Dean Van Nguyen also writes while watching the Mets play.
Mobb Deep were barely out of their teens when The Infamous dropped, but they never sounded that young. Nasir brought an innocent wisdom to Illmatic; the Wu-Tang Clan would clown around after the knuckle-dusters came off. But Havoc and Prodigy have always sounded world-weary. Scowls permanently etched across their young features, no glint in their eyes, it was like the Queensbridge pair had already lived a thousand lifetimes before coming into this world. Between the bruising beefs and creative missteps that have happened since, they’ll feel they’ve lived a couple hundred more.
That’s probably why the Mobb seem primed to settle into middle age better than most. On The Silent Partner, Havoc reveals his battle scars. It’s a record for grown-ups only; a blurry reflection on the life of a hustler over a bottomless bottle of liquor, helped by the menacing beats served up by The Alchemist, who helms every track (as he did on two of the strongest Mobb projects of the last decade, Prodigy’s Return of the Mac and Albert Einstein).
Maybe Alan Maman is the silent partner in question. He’s been quietly forging some the East’s most devastating sounds these past few years, funneling Blaxploitation joints, classic New York boom bap and grim soul samples into the furnace and hammering what comes out into ageless, hard-as-fuck beats that cool to a temperature as icy as a Brooklyn street corner.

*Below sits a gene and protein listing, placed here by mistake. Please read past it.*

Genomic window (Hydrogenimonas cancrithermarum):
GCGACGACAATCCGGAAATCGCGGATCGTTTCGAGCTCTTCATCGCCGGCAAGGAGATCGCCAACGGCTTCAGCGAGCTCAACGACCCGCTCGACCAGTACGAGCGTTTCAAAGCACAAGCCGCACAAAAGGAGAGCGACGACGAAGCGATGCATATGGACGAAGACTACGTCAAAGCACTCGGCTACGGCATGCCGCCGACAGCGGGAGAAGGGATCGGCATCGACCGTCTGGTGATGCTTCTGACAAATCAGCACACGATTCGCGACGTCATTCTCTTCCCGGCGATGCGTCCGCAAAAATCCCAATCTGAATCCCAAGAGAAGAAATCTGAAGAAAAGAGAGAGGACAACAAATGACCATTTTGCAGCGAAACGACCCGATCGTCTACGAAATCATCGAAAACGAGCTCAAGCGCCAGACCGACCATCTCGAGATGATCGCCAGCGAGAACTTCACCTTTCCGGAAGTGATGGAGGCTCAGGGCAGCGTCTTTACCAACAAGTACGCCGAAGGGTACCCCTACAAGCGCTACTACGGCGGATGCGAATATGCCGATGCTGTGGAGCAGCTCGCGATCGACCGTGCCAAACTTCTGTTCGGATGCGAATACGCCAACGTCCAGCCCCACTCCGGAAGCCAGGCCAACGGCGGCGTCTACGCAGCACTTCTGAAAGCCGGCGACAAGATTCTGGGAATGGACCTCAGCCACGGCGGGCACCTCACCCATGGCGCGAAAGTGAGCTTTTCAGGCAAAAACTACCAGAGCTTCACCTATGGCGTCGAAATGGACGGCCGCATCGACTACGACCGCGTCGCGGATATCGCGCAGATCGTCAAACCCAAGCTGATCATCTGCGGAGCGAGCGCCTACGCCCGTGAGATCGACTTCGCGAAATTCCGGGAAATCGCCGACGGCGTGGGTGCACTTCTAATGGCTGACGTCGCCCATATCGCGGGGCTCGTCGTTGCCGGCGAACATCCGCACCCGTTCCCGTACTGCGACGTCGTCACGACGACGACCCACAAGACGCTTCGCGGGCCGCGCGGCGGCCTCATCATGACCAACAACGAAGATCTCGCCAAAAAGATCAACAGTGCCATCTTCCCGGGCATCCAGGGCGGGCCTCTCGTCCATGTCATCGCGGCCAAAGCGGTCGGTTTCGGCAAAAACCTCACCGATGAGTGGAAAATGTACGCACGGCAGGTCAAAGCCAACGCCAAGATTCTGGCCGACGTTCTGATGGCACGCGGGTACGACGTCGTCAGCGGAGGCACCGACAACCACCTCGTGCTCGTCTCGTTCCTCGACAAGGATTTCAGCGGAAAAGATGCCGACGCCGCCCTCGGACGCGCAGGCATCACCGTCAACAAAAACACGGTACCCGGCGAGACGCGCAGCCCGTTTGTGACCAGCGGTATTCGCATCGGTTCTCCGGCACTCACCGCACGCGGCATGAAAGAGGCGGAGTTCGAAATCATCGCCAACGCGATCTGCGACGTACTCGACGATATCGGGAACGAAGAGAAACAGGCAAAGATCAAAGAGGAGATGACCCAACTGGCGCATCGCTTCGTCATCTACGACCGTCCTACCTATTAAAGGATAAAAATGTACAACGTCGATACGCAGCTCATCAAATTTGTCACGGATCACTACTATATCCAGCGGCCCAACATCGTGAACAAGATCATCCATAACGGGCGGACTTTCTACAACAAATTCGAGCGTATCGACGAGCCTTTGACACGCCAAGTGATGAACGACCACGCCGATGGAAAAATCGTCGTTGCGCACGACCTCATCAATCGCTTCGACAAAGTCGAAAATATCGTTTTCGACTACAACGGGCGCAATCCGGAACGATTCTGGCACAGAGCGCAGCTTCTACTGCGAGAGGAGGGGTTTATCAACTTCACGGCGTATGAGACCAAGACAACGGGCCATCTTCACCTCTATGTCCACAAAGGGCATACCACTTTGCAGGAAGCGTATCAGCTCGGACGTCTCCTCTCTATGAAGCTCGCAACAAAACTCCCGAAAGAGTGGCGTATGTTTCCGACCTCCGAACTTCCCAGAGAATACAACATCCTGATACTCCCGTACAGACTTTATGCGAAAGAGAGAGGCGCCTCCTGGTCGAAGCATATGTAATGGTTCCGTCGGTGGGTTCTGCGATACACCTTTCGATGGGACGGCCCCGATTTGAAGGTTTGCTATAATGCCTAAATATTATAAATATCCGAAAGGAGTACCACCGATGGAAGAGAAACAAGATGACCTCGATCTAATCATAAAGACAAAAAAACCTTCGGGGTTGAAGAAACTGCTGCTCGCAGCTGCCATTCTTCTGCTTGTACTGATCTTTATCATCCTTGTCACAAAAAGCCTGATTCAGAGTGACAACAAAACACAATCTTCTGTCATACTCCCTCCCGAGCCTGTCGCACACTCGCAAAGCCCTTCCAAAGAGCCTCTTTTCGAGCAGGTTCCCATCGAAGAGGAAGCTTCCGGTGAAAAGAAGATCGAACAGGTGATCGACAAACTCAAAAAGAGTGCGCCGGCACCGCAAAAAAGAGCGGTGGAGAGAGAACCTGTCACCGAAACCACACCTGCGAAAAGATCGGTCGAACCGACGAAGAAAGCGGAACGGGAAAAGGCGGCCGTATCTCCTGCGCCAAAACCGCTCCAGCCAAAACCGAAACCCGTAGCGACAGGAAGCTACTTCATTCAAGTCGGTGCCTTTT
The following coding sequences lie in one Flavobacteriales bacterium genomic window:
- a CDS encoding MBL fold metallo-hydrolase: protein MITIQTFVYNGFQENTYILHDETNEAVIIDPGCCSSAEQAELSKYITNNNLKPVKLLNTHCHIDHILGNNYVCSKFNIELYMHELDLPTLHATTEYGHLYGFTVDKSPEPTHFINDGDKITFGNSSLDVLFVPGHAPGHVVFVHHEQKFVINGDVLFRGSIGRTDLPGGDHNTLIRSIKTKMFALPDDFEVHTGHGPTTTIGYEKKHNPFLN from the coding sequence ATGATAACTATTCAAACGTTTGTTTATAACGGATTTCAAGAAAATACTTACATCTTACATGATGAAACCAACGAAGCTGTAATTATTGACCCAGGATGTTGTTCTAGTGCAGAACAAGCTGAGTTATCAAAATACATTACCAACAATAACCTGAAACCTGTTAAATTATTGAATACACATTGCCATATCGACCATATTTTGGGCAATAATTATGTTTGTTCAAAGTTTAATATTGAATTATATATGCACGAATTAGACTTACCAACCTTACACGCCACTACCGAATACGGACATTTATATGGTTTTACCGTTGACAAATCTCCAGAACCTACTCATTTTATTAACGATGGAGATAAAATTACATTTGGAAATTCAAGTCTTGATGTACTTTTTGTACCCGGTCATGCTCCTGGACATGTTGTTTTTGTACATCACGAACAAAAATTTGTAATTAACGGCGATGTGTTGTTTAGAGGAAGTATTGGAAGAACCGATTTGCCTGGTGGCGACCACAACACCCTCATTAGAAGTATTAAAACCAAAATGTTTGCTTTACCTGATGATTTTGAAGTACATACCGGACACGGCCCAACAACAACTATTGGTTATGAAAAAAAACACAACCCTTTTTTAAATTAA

Alc flips a childish rhyme into something sinister on “Out The Frame”, while “Smooth Ride Music” is a slow drive through Super Fly-era Harlem. But Havoc’s voice is what takes front-and-center here. He sounds like a hardened vet on “Seize Power,” pondering the rappers who didn’t have the stomach for the industry and refusing to go quietly. On the Prodigy team-up “The Gun Holds a Drum,” the beat sounds like a warning siren. Hav and P reminisce about the prayers they recited as children and pistols they hid under their hoodies. They toast their success as “dropouts who took life and shaped it how we want” and threaten to crack heads if they’re ever disrespected. I could probably listen to these salty masters do this until they’re 90. The Silent Partner boasts the kind of timeless sound that’ll probably still sound fresh even then.